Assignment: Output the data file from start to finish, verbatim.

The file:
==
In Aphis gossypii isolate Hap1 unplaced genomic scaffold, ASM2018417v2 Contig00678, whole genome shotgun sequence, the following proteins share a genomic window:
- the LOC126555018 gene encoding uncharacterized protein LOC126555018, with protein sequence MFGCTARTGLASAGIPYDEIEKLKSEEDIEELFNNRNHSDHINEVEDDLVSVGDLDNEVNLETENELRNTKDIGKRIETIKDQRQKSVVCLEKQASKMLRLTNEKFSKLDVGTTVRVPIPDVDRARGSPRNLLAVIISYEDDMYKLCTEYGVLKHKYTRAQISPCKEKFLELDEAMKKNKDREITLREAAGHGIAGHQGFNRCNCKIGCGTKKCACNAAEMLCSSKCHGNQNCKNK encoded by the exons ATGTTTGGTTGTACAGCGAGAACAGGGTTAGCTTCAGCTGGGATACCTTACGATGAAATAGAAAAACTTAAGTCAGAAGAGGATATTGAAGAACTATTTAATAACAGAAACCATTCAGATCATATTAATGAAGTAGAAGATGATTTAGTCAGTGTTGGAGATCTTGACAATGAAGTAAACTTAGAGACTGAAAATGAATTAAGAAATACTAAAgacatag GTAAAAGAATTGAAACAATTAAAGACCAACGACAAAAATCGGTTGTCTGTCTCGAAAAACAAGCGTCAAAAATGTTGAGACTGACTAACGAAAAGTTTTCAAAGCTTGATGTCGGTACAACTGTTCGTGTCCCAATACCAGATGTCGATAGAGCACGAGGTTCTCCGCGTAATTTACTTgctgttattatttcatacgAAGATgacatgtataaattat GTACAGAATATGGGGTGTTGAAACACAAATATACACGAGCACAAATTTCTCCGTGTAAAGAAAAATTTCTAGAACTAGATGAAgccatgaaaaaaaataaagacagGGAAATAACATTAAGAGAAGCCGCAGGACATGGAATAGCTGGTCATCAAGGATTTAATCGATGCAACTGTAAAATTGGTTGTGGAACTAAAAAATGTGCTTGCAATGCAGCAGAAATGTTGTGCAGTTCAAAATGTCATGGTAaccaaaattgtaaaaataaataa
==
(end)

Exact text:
In Aphis gossypii isolate Hap1 unplaced genomic scaffold, ASM2018417v2 Contig00678, whole genome shotgun sequence, the following proteins share a genomic window:
- the LOC126555018 gene encoding uncharacterized protein LOC126555018, with protein sequence MFGCTARTGLASAGIPYDEIEKLKSEEDIEELFNNRNHSDHINEVEDDLVSVGDLDNEVNLETENELRNTKDIGKRIETIKDQRQKSVVCLEKQASKMLRLTNEKFSKLDVGTTVRVPIPDVDRARGSPRNLLAVIISYEDDMYKLCTEYGVLKHKYTRAQISPCKEKFLELDEAMKKNKDREITLREAAGHGIAGHQGFNRCNCKIGCGTKKCACNAAEMLCSSKCHGNQNCKNK encoded by the exons ATGTTTGGTTGTACAGCGAGAACAGGGTTAGCTTCAGCTGGGATACCTTACGATGAAATAGAAAAACTTAAGTCAGAAGAGGATATTGAAGAACTATTTAATAACAGAAACCATTCAGATCATATTAATGAAGTAGAAGATGATTTAGTCAGTGTTGGAGATCTTGACAATGAAGTAAACTTAGAGACTGAAAATGAATTAAGAAATACTAAAgacatag GTAAAAGAATTGAAACAATTAAAGACCAACGACAAAAATCGGTTGTCTGTCTCGAAAAACAAGCGTCAAAAATGTTGAGACTGACTAACGAAAAGTTTTCAAAGCTTGATGTCGGTACAACTGTTCGTGTCCCAATACCAGATGTCGATAGAGCACGAGGTTCTCCGCGTAATTTACTTgctgttattatttcatacgAAGATgacatgtataaattat GTACAGAATATGGGGTGTTGAAACACAAATATACACGAGCACAAATTTCTCCGTGTAAAGAAAAATTTCTAGAACTAGATGAAgccatgaaaaaaaataaagacagGGAAATAACATTAAGAGAAGCCGCAGGACATGGAATAGCTGGTCATCAAGGATTTAATCGATGCAACTGTAAAATTGGTTGTGGAACTAAAAAATGTGCTTGCAATGCAGCAGAAATGTTGTGCAGTTCAAAATGTCATGGTAaccaaaattgtaaaaataaataa